Today is the last day of Navaratri (means nine nights), an annual Hindu festival. It’s observed in the honour of the Goddess Durga in the bright half of the Hindu calendar month, Ashvin. It falls in the Gregorian months of September/ October. Celebrations include worshipping Navadurga (nine manifestations of Durga) during nine days.
In the northern and eastern parts, Navaratri is synonymous with Ramalila and Durga Puja.
Ramalila (Rama’s play) is the story of Lord Rama right from His childhood and is staged in the form of dance and play to re-enact His life including the legendary war between the Good and the Evil as per Ramayana during the festival of Navaratri.
The Ramalila is a performance art related celebrations that come to an end on the day of Dussehra (tomorrow), when the giant effigies of Ravana (the evil) are burnt with grandiose fireworks.
Ramalila is both religious and cultural event bringing all together without any distinction of caste, creed or religion. I had also participated in the Ramalila as a child artist for many years.
On the other hand, Durga Puja or Durgotsava is celebrated as the victory of Goddess Durga over the buffalo demon, Mahishasura to help restore the dharma, the victory of the Good over the Evil.
Mahishasura had a blessing that he would not be killed either by a man or a God. So he decided to loot and kill all with impunity, to rule over all the three realms. Even Gods were not spared. So using their powers, Gods decided to create energy that took the form of Devi Durga. She took weapons from all Gods to finally kill Mahishasura. This last scene is replicated in many idols during Durga Puja celebrations.
For many people, Puja may be an alien concept, but the whole Bengal looks awesome during the Puja or ‘Pujo’ as they call.
I had twice witnessed this fever of festival fervour and festivities, when I was in Kolkata, where people have a special appreciation for art, culture, literature and cinema. This city provides an unparalled religious and cultural experience during these nine days. I can easily recall the smells, sounds and sights of Pujo.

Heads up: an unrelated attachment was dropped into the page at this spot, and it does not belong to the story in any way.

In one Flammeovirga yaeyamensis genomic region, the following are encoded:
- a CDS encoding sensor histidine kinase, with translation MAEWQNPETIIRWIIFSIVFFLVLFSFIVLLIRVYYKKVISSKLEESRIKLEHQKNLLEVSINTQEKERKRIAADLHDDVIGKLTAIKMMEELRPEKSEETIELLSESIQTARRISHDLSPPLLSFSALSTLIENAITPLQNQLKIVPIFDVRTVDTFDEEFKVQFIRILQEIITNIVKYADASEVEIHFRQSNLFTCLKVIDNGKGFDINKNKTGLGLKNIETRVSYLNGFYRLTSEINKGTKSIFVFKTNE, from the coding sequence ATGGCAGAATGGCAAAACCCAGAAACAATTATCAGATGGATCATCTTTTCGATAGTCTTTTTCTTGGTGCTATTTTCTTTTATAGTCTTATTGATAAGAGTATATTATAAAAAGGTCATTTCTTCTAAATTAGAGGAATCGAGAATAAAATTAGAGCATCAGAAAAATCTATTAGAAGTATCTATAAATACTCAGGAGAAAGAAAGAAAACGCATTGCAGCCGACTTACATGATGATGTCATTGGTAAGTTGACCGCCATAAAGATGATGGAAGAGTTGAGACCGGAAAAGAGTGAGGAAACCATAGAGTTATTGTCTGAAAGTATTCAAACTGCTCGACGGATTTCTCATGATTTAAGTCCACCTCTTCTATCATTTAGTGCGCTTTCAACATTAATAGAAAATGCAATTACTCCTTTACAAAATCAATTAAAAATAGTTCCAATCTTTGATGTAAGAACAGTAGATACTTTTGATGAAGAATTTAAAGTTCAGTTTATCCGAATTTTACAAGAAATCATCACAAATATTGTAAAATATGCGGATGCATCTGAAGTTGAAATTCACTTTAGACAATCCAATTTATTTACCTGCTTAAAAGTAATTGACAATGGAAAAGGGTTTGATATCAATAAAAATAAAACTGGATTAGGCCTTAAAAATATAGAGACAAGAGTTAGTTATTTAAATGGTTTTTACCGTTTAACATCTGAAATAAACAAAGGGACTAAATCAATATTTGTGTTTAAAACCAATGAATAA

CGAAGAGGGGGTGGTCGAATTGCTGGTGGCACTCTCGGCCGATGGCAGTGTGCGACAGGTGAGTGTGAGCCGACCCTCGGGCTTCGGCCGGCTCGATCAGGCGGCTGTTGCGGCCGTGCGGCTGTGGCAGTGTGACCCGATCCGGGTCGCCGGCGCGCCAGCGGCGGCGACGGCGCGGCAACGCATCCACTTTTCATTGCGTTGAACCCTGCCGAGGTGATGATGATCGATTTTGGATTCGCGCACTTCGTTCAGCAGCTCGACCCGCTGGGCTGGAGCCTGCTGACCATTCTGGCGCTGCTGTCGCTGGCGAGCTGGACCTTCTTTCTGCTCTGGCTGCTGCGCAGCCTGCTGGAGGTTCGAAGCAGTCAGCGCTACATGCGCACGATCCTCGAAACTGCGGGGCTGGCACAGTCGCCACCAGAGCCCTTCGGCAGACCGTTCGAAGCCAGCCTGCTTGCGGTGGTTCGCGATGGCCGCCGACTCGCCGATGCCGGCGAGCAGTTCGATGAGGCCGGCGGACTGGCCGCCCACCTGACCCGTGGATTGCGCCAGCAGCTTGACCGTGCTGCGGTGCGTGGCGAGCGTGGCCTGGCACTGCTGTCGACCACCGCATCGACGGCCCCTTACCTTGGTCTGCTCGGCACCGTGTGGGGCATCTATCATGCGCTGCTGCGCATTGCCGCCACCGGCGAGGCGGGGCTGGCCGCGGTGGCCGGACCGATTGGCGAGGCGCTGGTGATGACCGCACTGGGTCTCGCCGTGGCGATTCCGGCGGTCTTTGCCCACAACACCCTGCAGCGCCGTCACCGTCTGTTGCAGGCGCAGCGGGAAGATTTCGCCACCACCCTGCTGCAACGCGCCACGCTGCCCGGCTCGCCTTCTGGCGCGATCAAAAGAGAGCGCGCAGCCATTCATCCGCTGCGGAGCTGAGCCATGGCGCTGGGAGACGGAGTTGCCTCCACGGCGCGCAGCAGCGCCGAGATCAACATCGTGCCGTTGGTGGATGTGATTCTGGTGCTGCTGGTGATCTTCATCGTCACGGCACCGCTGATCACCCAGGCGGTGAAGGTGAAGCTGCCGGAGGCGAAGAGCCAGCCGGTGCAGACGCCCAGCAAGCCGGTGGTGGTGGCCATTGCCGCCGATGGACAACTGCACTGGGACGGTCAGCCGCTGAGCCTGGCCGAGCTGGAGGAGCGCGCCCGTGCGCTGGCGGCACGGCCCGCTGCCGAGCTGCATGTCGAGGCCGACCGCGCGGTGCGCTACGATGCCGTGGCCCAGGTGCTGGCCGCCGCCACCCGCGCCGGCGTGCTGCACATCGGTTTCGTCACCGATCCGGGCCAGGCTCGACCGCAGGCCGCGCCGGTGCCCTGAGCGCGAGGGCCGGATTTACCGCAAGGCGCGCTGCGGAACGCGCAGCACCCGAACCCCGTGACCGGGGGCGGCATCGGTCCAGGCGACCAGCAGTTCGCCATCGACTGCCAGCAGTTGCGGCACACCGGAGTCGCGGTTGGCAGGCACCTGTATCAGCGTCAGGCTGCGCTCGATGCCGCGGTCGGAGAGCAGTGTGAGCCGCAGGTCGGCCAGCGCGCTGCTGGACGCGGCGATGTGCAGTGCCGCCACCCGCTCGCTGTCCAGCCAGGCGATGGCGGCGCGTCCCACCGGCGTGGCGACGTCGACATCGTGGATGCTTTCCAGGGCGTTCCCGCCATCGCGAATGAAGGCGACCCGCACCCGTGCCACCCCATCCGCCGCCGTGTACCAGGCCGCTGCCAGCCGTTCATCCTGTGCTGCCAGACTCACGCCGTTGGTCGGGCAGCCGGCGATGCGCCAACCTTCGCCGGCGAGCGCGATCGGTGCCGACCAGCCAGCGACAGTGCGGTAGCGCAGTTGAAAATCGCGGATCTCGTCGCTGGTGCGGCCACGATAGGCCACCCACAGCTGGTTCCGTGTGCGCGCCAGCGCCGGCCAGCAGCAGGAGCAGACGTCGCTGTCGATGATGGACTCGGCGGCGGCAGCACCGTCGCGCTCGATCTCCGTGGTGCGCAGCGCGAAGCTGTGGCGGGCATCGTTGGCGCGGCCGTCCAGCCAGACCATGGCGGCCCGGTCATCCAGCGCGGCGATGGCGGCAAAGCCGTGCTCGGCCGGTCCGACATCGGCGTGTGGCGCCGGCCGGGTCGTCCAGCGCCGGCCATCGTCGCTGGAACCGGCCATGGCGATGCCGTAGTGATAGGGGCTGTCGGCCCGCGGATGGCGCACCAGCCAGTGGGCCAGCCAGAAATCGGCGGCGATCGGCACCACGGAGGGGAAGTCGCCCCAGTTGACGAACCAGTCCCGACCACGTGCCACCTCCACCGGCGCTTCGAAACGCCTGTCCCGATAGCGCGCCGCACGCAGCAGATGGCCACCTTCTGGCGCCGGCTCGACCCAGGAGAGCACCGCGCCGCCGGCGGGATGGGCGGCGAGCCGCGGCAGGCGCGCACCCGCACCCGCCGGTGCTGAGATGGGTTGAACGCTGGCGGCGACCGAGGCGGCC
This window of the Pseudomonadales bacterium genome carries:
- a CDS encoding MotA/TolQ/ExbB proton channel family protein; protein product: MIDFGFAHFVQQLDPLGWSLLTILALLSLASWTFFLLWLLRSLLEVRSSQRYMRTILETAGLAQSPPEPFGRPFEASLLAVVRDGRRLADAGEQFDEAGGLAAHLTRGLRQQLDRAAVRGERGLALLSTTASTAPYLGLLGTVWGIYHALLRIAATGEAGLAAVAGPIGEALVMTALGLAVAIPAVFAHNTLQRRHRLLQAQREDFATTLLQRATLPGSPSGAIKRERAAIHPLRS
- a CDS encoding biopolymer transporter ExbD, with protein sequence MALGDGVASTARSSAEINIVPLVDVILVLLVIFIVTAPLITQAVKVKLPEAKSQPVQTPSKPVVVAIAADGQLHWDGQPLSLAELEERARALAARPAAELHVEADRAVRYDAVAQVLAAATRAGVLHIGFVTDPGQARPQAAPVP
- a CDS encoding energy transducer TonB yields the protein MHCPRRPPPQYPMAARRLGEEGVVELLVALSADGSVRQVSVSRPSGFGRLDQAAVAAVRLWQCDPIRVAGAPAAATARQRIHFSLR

The pandals (temporary structures for Pujo) are massive great structures, which will be unique every year. There will be always something new by various clubs with themes as varied as the Gulf War to Ukraine War, Mother Teresa to Pope.
Next to the pandals are the smells of the sizzling food of Bengal in the so-called ‘khau gali’ (food lane). Apart from food stalls, Puja pandals invariably have various shops selling clothes, cosmetics etc, and above all a stage for performance including dance and orchestra music.
In order to appreciate the structural decorations of various pandals, people resort to Pandal hopping in large numbers that often creates traffic jams during even late night hours upto two in the morning. I myself never forget to visit pandals wherever I stay, be it Delhi, Mumbai, Pune, Lucknow or my own Varanasi.
But the most important attraction is the people themselves, dressed in their finest clothes, with new outfit for every day of the Pujo. Women outsmart men by wearing the most beautiful attires with heavy jewels and bangles (including sankhlas).
One of the main attractions of Durga Puja that I also like very much, is Dhunuchi dance with intense beats coming from the dhak. Dhunuchi dance is a devotional dance by holding a Dhunuchi, that contains the burning coconut husk and incense woods sprinkled on it.
It’s believed that to increase the strength and energy, Goddess Durga had performed this dance before slaying Mahishasura.
Another name for Goddess Durga is Durgatinashini (one who eliminates sufferings). May this festival remove the evil from the world and bring happiness to all of us. 🙏
Happy Navaratri 🙏
Happy Durga Puja 🙏